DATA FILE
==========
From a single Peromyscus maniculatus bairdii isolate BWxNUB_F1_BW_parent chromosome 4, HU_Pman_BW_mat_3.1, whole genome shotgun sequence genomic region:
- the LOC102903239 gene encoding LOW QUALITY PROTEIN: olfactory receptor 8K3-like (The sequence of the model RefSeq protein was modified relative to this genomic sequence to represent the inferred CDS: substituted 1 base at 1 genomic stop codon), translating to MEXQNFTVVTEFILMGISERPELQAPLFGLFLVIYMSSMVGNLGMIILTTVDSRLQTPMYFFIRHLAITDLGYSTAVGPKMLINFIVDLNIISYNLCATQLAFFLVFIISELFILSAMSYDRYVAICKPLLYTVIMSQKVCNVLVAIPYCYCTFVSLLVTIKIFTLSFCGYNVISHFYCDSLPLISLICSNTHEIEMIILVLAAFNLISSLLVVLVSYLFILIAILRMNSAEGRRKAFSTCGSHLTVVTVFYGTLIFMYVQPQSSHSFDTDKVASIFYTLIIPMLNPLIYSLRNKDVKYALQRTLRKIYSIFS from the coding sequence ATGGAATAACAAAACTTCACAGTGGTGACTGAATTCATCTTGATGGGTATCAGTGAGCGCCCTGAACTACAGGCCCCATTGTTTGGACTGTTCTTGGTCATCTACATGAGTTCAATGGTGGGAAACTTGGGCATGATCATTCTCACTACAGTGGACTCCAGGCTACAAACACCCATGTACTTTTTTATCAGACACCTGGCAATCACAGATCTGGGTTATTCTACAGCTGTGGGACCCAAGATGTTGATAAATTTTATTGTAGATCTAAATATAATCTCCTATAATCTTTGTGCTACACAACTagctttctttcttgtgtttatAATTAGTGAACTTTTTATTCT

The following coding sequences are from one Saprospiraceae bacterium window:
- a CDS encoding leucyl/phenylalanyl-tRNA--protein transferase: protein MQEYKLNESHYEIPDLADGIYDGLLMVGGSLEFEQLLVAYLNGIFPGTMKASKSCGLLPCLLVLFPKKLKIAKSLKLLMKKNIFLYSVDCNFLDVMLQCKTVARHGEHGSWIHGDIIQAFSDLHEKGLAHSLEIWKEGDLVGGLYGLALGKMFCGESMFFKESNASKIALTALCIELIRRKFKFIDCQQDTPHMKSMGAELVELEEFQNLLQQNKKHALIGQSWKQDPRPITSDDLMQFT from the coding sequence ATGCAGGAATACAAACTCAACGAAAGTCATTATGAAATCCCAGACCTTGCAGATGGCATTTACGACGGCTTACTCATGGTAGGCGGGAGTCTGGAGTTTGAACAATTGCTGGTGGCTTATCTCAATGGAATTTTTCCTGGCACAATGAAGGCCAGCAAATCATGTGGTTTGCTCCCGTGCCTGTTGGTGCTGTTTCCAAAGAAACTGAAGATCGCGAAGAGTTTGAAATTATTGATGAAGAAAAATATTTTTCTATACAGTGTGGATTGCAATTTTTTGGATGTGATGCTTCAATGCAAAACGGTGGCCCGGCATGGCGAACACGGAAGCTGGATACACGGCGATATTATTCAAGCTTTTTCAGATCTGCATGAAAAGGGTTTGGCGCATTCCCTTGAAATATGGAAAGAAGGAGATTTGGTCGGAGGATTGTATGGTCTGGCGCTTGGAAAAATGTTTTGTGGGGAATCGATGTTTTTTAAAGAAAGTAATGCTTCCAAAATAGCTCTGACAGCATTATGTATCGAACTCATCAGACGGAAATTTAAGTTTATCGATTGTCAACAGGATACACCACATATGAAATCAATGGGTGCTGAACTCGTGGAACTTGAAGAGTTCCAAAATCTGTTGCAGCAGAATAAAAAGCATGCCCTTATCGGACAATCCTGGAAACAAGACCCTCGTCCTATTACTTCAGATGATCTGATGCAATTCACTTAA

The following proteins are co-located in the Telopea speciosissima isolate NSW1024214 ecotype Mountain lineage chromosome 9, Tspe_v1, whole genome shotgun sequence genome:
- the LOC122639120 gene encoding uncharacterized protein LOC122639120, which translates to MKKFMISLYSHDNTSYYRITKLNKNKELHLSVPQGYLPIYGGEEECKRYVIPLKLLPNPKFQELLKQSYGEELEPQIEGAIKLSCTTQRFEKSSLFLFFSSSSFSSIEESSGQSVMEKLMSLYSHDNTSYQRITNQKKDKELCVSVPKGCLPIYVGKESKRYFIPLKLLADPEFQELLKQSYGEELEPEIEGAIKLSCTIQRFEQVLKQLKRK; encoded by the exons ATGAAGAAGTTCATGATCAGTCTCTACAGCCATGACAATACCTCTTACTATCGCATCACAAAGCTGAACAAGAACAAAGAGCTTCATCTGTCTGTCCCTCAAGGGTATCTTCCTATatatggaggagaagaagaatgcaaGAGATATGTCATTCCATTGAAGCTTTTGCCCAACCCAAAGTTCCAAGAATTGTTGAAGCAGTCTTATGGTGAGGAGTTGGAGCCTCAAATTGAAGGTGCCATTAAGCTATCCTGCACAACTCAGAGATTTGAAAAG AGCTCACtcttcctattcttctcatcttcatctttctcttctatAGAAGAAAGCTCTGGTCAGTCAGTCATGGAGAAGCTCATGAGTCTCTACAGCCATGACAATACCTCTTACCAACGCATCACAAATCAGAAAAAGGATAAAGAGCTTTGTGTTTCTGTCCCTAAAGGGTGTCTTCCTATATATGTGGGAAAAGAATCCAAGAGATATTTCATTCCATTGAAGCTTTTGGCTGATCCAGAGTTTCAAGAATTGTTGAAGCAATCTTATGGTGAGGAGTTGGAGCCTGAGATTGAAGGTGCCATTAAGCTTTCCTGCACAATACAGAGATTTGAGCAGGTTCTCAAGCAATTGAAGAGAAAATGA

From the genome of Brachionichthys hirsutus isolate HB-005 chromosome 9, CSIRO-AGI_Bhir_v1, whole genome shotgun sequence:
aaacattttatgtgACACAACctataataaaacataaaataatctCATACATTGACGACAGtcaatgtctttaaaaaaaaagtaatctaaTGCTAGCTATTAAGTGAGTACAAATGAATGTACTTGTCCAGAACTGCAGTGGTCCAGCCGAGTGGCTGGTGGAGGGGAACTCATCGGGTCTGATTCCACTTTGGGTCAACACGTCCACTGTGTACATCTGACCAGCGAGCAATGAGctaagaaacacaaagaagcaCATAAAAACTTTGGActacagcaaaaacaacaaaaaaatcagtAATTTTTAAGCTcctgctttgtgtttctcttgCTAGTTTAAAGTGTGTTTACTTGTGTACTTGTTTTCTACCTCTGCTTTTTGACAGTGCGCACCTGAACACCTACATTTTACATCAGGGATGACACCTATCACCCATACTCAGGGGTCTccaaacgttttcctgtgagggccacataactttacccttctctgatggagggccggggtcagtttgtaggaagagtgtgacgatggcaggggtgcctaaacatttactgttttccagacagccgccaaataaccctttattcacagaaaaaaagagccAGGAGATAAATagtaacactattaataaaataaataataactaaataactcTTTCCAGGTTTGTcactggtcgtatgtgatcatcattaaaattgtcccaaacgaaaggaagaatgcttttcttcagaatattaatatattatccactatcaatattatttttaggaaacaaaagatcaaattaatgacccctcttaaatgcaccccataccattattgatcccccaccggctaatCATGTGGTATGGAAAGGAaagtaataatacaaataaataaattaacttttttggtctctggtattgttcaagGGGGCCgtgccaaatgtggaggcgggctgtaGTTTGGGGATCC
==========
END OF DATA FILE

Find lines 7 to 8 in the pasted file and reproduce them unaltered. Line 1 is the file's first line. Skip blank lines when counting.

From the genome of Brachionichthys hirsutus isolate HB-005 chromosome 9, CSIRO-AGI_Bhir_v1, whole genome shotgun sequence:
aaacattttatgtgACACAACctataataaaacataaaataatctCATACATTGACGACAGtcaatgtctttaaaaaaaaagtaatctaaTGCTAGCTATTAAGTGAGTACAAATGAATGTACTTGTCCAGAACTGCAGTGGTCCAGCCGAGTGGCTGGTGGAGGGGAACTCATCGGGTCTGATTCCACTTTGGGTCAACACGTCCACTGTGTACATCTGACCAGCGAGCAATGAGctaagaaacacaaagaagcaCATAAAAACTTTGGActacagcaaaaacaacaaaaaaatcagtAATTTTTAAGCTcctgctttgtgtttctcttgCTAGTTTAAAGTGTGTTTACTTGTGTACTTGTTTTCTACCTCTGCTTTTTGACAGTGCGCACCTGAACACCTACATTTTACATCAGGGATGACACCTATCACCCATACTCAGGGGTCTccaaacgttttcctgtgagggccacataactttacccttctctgatggagggccggggtcagtttgtaggaagagtgtgacgatggcaggggtgcctaaacatttactgttttccagacagccgccaaataaccctttattcacagaaaaaaagagccAGGAGATAAATagtaacactattaataaaataaataataactaaataactcTTTCCAGGTTTGTcactggtcgtatgtgatcatcattaaaattgtcccaaacgaaaggaagaatgcttttcttcagaatattaatatattatccactatcaatattatttttaggaaacaaaagatcaaattaatgacccctcttaaatgcaccccataccattattgatcccccaccggctaatCATGTGGTATGGAAAGGAaagtaataatacaaataaataaattaacttttttggtctctggtattgttcaagGGGGCCgtgccaaatgtggaggcgggctgtaGTTTGGGGATCC